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Pocketmags Digital Magazines
Pocketmags Digital Magazines

Counts for nothing

Measuring happiness is impossible

Back in his all-things-to-all-voters days, before the crash and austerity diverted the young David Cameron from his land of milk and honey, he liked to claim GWB (General Well-Being) trumped GDP. Virtually nothing else survives from the hug-a-hoodie days, but there is a legacy here. Since 2010, the government has been tracking national well-being, by surveying citizens on four questions about how happy, satisfied and anxious they are, and how worthwhile they feel their life is. No one but a misery guts wants to stop people being happy, but the fundamental problem here is that all the measures are quantitative, ranking how you feel on a one-to-10 scale, whereas the most important variations are qualitative.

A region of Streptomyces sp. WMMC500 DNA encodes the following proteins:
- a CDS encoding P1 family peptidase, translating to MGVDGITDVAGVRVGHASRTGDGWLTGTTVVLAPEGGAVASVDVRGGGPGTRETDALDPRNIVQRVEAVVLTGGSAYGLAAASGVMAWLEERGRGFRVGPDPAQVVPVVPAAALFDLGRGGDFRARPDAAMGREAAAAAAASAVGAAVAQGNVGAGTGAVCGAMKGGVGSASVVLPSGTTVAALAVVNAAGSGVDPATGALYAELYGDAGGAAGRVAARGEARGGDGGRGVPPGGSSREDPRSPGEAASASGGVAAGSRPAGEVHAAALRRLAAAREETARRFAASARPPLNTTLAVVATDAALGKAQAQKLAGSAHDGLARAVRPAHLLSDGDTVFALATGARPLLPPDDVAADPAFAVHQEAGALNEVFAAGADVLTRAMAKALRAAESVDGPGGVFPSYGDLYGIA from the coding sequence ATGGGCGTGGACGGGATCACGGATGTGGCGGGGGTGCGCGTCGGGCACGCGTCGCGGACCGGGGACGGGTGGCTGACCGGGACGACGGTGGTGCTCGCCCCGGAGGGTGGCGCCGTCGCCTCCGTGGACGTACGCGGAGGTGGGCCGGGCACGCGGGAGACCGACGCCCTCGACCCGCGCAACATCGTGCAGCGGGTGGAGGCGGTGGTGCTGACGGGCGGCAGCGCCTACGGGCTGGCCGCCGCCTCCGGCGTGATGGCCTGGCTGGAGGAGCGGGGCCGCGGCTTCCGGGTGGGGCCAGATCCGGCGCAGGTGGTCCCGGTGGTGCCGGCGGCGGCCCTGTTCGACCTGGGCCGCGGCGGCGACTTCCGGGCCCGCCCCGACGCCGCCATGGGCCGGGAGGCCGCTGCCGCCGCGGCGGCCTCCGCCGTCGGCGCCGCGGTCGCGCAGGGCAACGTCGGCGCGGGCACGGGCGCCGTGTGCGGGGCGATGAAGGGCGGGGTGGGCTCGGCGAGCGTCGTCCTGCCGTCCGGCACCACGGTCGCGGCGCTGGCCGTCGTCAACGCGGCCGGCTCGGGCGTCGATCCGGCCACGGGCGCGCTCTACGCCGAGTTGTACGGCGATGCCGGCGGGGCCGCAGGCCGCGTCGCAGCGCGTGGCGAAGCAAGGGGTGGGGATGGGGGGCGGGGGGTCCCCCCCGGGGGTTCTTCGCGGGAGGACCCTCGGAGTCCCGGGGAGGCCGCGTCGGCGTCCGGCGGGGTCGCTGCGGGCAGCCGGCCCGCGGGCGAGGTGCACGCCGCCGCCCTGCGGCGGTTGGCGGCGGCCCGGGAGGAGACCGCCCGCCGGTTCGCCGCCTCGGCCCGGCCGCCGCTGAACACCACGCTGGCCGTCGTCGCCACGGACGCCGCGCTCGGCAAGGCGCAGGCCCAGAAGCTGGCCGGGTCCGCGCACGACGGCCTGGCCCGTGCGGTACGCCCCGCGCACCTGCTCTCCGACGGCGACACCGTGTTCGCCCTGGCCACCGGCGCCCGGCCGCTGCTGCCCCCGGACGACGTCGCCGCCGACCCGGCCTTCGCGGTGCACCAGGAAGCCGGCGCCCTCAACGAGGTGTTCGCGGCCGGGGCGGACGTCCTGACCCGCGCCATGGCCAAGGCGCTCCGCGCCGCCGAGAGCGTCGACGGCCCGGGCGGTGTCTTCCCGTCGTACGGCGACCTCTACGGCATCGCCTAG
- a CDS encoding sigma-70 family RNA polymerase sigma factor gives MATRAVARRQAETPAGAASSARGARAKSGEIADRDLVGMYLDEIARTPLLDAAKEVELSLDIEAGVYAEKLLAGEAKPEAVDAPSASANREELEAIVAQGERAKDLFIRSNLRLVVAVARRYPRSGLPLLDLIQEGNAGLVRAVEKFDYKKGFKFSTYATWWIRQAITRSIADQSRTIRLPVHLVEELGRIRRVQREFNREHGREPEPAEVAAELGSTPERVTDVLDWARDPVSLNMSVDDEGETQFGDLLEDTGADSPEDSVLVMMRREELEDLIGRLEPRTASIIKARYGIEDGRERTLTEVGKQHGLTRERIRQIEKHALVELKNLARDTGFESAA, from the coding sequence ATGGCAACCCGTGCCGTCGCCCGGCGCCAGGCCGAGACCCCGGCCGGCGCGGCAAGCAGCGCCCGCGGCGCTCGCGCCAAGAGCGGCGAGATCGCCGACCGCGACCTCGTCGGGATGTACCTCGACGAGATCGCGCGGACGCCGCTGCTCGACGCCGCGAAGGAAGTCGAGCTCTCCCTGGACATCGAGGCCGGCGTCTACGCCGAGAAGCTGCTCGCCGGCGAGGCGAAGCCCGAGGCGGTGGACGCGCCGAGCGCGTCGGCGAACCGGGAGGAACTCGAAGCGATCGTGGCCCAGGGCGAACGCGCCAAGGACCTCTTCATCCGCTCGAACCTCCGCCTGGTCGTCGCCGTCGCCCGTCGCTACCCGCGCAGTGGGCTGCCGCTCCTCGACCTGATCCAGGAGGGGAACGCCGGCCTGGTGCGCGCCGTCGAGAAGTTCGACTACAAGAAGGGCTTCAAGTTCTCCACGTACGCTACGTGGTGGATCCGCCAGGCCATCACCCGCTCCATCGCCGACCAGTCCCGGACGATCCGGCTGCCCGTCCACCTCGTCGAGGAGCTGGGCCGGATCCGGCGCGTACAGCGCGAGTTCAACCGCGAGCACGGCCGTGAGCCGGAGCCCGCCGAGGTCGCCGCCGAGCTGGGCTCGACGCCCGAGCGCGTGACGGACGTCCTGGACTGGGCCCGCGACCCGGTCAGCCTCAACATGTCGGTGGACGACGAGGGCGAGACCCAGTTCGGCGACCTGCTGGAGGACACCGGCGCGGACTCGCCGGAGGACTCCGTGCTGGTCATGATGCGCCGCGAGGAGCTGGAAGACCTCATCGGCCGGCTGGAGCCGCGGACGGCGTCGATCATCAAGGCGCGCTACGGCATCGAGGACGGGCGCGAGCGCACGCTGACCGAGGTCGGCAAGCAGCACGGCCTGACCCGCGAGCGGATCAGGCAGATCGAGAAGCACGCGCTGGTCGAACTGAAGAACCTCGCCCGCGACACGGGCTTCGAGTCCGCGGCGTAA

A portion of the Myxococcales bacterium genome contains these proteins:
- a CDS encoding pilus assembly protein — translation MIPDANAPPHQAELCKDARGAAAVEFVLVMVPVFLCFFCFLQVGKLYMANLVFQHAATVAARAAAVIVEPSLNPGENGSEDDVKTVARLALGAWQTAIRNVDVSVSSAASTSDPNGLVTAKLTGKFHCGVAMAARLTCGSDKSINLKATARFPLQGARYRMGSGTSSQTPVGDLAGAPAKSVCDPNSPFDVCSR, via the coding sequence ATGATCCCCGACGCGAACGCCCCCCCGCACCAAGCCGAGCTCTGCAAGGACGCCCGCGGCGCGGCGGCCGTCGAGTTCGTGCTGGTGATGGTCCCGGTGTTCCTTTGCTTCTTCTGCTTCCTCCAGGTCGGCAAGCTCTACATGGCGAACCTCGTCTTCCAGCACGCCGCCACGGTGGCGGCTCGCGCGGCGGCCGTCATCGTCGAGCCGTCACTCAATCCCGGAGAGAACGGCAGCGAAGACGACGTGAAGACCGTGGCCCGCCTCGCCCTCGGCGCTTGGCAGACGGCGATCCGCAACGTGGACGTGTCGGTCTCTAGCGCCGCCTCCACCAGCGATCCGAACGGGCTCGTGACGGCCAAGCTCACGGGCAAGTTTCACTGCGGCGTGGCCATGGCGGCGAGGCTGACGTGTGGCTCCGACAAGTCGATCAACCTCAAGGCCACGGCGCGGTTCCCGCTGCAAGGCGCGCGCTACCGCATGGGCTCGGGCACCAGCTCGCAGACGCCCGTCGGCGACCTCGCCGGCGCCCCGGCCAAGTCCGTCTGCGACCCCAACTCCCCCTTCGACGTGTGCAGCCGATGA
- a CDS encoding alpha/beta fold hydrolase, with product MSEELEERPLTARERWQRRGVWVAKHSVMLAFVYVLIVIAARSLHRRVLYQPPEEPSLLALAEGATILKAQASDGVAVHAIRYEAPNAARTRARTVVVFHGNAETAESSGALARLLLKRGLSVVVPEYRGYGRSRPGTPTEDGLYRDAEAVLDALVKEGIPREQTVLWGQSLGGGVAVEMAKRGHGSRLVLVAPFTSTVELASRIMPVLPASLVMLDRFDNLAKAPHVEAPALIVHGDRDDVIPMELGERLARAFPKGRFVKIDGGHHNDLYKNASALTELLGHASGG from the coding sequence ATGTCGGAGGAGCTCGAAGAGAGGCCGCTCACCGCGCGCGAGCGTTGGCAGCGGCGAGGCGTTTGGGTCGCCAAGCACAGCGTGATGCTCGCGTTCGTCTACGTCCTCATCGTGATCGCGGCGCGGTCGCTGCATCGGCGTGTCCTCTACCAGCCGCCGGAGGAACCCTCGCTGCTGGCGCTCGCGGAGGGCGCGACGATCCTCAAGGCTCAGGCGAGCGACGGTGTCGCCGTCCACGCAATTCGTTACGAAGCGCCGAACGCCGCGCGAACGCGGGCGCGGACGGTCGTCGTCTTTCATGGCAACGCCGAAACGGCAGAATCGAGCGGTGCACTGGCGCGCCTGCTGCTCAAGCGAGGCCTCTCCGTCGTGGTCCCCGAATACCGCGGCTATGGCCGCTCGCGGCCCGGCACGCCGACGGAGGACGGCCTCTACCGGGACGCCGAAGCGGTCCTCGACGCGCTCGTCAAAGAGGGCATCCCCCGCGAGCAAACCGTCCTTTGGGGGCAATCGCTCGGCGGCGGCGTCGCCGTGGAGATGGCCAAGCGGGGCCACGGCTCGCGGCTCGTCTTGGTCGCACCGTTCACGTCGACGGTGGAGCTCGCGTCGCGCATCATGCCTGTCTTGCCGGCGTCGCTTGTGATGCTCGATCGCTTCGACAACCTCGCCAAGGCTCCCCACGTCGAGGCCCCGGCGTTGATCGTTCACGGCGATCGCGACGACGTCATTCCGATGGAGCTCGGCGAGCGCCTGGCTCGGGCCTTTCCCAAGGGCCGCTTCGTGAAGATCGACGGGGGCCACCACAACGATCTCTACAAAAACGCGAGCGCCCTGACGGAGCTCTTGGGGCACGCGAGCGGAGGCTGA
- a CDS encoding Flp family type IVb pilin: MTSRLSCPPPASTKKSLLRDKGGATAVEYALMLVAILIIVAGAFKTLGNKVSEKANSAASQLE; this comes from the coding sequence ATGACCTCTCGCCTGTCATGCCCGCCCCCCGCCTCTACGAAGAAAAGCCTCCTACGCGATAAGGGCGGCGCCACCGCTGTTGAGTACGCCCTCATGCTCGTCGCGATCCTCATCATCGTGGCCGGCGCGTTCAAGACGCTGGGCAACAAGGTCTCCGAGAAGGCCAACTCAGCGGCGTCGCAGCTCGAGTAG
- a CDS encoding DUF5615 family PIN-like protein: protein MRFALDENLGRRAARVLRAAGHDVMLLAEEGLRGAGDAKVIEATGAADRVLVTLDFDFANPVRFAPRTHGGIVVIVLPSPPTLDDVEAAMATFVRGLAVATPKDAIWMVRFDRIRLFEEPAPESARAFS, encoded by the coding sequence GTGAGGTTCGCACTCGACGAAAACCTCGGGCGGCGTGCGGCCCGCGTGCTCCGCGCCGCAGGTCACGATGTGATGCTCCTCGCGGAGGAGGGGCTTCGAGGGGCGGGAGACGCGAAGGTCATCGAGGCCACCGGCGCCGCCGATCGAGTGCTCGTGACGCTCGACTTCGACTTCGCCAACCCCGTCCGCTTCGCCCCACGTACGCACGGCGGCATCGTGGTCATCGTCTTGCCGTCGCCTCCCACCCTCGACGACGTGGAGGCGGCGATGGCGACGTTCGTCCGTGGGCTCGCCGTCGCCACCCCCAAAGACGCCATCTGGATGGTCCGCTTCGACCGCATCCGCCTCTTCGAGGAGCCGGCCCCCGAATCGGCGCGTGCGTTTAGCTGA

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In Prospect's November issue: Paul Collier explains how major cities in the UK will always be in the shadow of London unless capitalism is overhauled and suggests ways that we might be able to improve the situation in those communities that capitalism has left behind. Meanwhile, Steve Bloomfield asks what is going at the Foreign Office. The once great institution that was a symbol of Britain’s global power now seems to be lost and unable to explains its role. Also, Samira Shackle explores a Pakistani protest movement that is unnerving the country’s military. Elsewhere in the issue: Dahlia Lithwick suggests that the Supreme Court will struggle to retain its authority now that Brett Kavanaugh is on the bench. Philip Ball argues that DNA doesn’t define destiny as he reviews a new book by Robert Plomin. Yasmin Alibhai-Brown and Simon Heffer debate political correctness.